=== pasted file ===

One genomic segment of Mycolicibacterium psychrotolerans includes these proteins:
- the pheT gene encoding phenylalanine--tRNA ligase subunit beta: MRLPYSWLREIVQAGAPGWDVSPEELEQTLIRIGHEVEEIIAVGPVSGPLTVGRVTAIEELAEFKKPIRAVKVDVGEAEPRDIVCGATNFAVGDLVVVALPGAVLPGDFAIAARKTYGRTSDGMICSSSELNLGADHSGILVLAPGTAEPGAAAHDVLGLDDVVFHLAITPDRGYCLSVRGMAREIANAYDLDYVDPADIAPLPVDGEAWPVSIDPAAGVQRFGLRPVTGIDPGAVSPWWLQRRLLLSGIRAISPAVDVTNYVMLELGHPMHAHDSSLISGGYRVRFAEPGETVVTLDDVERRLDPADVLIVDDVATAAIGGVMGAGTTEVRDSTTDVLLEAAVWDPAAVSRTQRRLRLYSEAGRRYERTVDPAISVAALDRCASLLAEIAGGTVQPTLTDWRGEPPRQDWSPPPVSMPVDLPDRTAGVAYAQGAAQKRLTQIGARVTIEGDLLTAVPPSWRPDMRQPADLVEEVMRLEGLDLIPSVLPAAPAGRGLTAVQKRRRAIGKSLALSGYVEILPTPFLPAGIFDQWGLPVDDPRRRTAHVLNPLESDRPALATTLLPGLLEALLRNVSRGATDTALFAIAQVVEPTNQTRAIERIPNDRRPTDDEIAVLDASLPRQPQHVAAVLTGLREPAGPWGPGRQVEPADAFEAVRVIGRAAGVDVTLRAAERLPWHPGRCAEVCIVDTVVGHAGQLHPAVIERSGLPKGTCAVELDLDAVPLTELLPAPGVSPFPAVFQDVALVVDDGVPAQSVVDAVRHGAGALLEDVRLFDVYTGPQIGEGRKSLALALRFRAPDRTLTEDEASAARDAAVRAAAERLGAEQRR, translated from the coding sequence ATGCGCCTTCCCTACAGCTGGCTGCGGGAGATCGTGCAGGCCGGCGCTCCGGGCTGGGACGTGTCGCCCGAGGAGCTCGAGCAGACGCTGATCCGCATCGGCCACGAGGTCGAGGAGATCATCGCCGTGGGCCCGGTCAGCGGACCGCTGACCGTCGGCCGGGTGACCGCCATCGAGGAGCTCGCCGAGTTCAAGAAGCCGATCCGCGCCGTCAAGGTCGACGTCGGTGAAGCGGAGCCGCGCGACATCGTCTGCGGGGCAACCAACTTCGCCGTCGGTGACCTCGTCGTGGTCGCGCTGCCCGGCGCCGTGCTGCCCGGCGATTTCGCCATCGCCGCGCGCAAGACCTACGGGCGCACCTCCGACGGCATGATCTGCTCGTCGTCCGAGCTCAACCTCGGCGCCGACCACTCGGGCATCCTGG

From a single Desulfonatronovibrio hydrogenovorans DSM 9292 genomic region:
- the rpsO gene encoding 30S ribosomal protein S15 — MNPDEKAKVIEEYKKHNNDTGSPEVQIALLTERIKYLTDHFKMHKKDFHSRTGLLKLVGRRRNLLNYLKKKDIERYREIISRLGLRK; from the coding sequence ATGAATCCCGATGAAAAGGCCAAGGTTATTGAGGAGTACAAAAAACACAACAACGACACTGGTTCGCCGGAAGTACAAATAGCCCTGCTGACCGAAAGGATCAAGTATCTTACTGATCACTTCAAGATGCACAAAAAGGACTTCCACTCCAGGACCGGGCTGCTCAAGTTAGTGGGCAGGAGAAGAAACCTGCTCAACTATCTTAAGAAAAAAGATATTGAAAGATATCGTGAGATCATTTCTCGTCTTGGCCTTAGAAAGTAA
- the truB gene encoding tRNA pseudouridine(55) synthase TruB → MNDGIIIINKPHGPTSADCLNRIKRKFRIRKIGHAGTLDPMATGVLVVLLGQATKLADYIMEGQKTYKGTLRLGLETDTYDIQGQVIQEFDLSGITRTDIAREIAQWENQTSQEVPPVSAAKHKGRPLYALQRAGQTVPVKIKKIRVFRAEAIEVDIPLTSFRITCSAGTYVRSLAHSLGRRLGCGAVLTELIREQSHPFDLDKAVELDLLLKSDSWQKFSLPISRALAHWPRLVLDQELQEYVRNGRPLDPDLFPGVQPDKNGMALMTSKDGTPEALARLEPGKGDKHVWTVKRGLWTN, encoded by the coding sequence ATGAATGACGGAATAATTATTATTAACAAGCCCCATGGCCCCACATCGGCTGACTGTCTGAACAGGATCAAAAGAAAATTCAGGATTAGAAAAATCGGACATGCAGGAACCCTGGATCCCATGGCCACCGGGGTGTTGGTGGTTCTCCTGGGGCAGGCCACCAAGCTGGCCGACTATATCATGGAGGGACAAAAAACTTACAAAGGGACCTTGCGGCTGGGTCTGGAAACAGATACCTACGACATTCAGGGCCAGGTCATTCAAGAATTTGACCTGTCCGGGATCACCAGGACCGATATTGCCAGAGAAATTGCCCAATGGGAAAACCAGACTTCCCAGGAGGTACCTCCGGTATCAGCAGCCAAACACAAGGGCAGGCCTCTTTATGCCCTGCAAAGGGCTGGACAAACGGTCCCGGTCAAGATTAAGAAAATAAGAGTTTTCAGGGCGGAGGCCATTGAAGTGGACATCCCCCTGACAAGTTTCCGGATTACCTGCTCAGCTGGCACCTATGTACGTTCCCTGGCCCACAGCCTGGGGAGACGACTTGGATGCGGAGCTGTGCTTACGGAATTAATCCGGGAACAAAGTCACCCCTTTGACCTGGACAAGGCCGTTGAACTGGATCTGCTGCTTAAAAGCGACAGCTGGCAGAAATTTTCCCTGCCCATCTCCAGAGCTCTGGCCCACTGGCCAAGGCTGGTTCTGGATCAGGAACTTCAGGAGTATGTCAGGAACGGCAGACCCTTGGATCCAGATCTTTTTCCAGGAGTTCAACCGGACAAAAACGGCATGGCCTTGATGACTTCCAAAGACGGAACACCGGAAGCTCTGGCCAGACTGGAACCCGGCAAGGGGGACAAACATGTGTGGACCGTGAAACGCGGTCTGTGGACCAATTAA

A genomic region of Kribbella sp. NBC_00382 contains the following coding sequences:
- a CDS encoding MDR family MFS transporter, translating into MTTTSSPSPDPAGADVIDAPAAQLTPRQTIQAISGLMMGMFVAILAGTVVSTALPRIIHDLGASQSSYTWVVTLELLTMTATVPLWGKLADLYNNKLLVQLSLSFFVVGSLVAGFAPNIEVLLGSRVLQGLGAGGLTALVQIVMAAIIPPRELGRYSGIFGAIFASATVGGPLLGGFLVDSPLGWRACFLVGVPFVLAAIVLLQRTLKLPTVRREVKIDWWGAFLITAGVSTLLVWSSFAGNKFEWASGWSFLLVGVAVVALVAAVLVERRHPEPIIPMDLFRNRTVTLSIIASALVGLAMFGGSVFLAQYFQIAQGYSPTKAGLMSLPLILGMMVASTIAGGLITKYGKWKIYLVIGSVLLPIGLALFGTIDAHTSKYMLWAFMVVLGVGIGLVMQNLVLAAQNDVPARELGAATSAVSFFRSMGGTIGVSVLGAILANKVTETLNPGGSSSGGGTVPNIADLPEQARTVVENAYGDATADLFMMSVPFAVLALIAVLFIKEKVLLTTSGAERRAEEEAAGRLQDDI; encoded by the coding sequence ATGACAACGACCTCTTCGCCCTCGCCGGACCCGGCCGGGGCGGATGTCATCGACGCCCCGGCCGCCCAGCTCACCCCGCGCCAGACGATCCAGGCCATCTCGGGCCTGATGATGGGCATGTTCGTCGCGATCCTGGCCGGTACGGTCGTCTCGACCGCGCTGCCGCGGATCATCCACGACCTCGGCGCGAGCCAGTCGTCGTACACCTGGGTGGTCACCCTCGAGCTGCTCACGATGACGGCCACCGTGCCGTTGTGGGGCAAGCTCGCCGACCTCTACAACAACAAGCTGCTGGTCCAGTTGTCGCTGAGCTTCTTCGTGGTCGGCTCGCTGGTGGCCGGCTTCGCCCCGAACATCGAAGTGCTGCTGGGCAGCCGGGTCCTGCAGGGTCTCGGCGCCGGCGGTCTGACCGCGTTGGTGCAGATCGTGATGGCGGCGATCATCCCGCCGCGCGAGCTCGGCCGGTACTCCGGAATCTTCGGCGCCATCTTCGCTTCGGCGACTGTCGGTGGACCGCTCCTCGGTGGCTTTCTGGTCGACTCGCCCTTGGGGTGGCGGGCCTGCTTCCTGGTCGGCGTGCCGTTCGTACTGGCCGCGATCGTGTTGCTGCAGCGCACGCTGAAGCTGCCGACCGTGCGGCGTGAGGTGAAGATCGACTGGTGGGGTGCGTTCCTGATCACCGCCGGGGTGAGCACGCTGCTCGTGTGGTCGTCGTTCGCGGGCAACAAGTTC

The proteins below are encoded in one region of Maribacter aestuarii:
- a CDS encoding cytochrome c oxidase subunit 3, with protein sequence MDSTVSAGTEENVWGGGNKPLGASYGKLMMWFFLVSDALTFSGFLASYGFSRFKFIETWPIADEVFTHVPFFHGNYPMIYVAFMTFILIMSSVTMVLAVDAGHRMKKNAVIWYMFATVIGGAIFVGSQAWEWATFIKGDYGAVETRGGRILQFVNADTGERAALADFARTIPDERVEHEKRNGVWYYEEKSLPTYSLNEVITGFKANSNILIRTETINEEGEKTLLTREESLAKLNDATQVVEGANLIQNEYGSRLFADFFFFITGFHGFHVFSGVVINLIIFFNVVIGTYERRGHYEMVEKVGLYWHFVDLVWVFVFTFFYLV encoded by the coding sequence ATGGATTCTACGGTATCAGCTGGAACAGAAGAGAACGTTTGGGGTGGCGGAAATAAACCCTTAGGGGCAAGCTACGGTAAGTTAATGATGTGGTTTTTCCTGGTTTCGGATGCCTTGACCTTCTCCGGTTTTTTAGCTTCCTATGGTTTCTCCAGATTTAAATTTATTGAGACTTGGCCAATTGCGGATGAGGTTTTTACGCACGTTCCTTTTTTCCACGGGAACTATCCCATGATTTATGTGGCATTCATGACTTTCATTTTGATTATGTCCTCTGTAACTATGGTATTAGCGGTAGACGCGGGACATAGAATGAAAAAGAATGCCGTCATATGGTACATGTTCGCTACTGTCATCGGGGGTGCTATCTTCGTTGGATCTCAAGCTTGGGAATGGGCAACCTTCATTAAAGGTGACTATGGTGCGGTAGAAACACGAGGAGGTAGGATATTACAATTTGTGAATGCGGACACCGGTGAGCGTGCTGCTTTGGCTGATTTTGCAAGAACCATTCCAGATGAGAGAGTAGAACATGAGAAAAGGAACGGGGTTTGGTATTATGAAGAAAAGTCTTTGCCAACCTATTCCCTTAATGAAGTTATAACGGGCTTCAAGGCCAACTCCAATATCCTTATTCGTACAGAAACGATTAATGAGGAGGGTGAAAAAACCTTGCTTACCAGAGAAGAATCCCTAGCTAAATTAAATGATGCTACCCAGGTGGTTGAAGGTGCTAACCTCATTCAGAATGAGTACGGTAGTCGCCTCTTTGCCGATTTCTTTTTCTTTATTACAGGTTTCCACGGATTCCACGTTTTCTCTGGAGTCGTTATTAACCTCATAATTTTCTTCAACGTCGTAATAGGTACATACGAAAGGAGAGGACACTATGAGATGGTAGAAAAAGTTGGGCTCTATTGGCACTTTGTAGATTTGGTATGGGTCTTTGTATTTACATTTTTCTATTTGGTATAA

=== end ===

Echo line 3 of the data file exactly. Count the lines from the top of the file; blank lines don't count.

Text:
From a single Desulfonatronovibrio hydrogenovorans DSM 9292 genomic region: